Not everyone likes to read issue-by-issue though.  Sometimes it’s nice to devour an entire volume of five or six issues in a single sitting.  This month, my fresh picks are a selection of great comics and graphic novels that you can borrow from us.

Saga (Volumes 1 to 5)

Alanna and Marko are star-crossed lovers, soldiers on opposite sides of the war.  They are on the run because they have dared to break society’s greatest taboo by giving birth to their interracial daughter, Hazel.  The Star Wars-influenced story is lovingly brought to life through the vibrant art work of Fiona Staples.

Wayward (Volumes 1 and 2)

Wayward is like Buffy with creatures based on Japanese folklore.  Rori Lane is the teenage daughter of an Irish father and Japanese mother, now divorced.  When Rori moves to Japan she discovers that she has supernatural powers.  And she’s not alone…

Wytches (Volume 1)

Sailor’s family moves to Litchfield, NH to escape from Sailor’s past.  At her last school Sailor was bullied, and when her bully mysteriously went missing, vicious rumors circulated that Sailor was a murderer.  But Litchfield doesn’t offer Sailor the respite her family had been hoping for as it harbours menacing supernatural secrets.

Sunny Side Up

I love this middle grade graphic novel that is itself a love letter to comics, and my daughters love it too.  Sunny is sent to stay with her grandfather in his Floridian retirement community, while her family deals with Sunny’s elder brothers delinquent ways.  We particularly love the book’s humour and heart, but also enjoyed the pop culture details from a world gone by.  (Yes, girls these were real.)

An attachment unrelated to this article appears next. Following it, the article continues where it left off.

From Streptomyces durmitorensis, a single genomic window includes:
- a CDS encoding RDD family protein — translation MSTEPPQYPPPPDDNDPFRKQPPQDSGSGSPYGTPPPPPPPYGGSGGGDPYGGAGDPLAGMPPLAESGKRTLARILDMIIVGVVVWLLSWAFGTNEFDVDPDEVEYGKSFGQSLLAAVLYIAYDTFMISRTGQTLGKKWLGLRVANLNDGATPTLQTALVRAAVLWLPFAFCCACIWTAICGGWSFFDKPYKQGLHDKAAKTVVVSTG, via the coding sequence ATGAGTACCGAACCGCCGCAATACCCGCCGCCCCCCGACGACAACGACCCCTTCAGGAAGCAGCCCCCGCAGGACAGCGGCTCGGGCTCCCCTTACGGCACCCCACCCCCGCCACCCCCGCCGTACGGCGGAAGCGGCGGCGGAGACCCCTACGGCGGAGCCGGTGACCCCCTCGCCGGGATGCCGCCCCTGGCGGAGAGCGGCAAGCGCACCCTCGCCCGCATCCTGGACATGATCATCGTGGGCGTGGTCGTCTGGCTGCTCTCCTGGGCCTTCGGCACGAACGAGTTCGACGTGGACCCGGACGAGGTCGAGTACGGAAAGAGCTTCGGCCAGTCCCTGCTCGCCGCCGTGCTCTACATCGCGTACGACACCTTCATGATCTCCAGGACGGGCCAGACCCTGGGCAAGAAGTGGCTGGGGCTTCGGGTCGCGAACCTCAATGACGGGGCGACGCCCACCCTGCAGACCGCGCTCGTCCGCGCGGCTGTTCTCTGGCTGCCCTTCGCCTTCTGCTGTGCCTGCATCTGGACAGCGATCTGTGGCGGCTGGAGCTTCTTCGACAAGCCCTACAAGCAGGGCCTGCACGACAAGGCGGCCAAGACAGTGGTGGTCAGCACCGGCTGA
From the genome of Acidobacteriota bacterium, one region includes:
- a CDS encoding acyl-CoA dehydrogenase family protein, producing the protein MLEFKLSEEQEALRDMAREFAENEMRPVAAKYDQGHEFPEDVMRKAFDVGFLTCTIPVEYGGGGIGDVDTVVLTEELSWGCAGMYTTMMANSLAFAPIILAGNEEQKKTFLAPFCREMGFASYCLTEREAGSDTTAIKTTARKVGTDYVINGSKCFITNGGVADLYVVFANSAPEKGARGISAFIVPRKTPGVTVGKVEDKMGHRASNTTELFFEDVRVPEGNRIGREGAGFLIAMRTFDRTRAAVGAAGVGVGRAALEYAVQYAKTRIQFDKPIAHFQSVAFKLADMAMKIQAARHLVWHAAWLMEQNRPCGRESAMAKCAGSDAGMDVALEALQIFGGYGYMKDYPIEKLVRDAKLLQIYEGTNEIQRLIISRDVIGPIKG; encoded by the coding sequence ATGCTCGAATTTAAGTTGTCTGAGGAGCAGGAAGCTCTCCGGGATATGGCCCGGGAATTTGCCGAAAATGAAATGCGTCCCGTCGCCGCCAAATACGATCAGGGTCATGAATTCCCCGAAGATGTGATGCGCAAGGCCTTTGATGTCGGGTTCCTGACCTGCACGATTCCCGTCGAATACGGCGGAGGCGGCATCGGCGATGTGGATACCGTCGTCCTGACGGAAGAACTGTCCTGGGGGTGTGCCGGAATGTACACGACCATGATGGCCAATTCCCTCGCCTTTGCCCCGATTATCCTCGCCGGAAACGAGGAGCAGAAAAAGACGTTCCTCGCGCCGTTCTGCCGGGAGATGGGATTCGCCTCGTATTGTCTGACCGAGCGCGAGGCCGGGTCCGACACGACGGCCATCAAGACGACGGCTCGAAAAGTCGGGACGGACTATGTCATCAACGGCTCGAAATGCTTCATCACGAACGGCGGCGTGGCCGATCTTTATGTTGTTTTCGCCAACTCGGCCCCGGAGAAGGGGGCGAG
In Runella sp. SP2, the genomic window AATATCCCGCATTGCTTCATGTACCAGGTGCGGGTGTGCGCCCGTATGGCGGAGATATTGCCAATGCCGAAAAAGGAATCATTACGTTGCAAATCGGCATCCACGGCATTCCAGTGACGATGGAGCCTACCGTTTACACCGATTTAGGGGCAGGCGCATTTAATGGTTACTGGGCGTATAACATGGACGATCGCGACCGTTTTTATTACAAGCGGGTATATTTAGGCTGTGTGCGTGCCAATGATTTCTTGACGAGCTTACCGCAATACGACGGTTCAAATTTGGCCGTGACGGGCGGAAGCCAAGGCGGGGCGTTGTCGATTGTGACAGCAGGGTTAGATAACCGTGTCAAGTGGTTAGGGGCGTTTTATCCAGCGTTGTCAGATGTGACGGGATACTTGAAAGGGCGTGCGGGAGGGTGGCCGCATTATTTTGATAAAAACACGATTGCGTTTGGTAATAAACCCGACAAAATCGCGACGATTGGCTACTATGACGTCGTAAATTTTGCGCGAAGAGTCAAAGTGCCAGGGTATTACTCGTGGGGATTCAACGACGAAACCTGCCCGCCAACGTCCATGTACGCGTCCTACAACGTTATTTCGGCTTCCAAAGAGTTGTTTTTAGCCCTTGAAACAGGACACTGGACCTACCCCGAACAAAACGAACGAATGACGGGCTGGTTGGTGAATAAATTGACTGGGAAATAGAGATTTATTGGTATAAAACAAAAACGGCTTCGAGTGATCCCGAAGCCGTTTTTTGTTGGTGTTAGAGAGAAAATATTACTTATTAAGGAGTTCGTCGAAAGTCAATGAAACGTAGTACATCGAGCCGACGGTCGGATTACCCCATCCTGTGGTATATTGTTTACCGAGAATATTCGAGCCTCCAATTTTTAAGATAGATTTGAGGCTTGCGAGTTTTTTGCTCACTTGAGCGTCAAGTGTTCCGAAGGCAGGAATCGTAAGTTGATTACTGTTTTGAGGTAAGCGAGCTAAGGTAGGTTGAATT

As it’s not Wednesday yet, I still have time to sneak in a few chapters of Life and Death before it’s time to pick up my pull list.  Happy Reading!


New 3M eBook Titles: August 11, 2015

Check out these new 3M eBook titles recently added to our catalogue:

ManWhoWasn'tThereThe Man Who Wasn’t There, by Anil Ananthaswamy

In the tradition of Oliver Sacks, a tour of the latest neuroscience of schizophrenia, autism, Alzheimer’s disease, ecstatic epilepsy, Cotard’s syndrome, out-of-body experiences, and other disorders–revealing the awesome power of the human sense of self from a master of science journalism Anil Ananthaswamy’s extensive in-depth interviews venture into the lives of individuals who offer perspectives that will change how you think about who you are.

SickInTheHeadSick in the Head, by Judd Apatow

This book is a collection of 30 years worth of conversations — always funny, often poignant, and incredibly intimate — that not only span Apatow’s career, but his adult life. Featuring interviews with luminaries like Mel Brooks and Chris Rock and modern icons like Louis CK and Amy Schumer, this is a book for fans of comedy, from the nerdiest fan of all.

DaughtersThe Daughters, by Adrienne Celt

Haunted by a family curse that took away her voice, opera sensation Lulu devotes herself to motherhood and sifts through the stories of her women ancestors, whose experiences were steeped in folkloric Polish traditions.

WomanWithASecretThe Woman With A Secret, by Sophie Hannah

Fleeing a checkpoint being manned by a police officer she recognizes from her secret past, Nicki is targeted with suspicion in the murder investigation of a controversial newspaper columnist.

Marriage of OppositesThe Marriage of Opposites, by Alice Hoffman

A beautiful love story of a man and woman and a mother and child intricately woven together to capture the author’s true message: Love more, not less.

VillaAmericaVilla America, by Liza Klaussman

A tale based on the real-life inspirations for Fitzgerald’s Tender Is the Night finds expats Sara and Gerald Murphy sharing freewheeling days, hosting parties and hiding heartbreaking secrets in the 1920s French Riviera.

DietlandDietland, by Sarai Walker

A fresh and provocative debut novel about a reclusive young woman saving up for weight loss surgery when she gets drawn into a shadowy feminist guerilla group called “Jennifer.” Equal parts Bridget Jones’s Diary and Fight Club.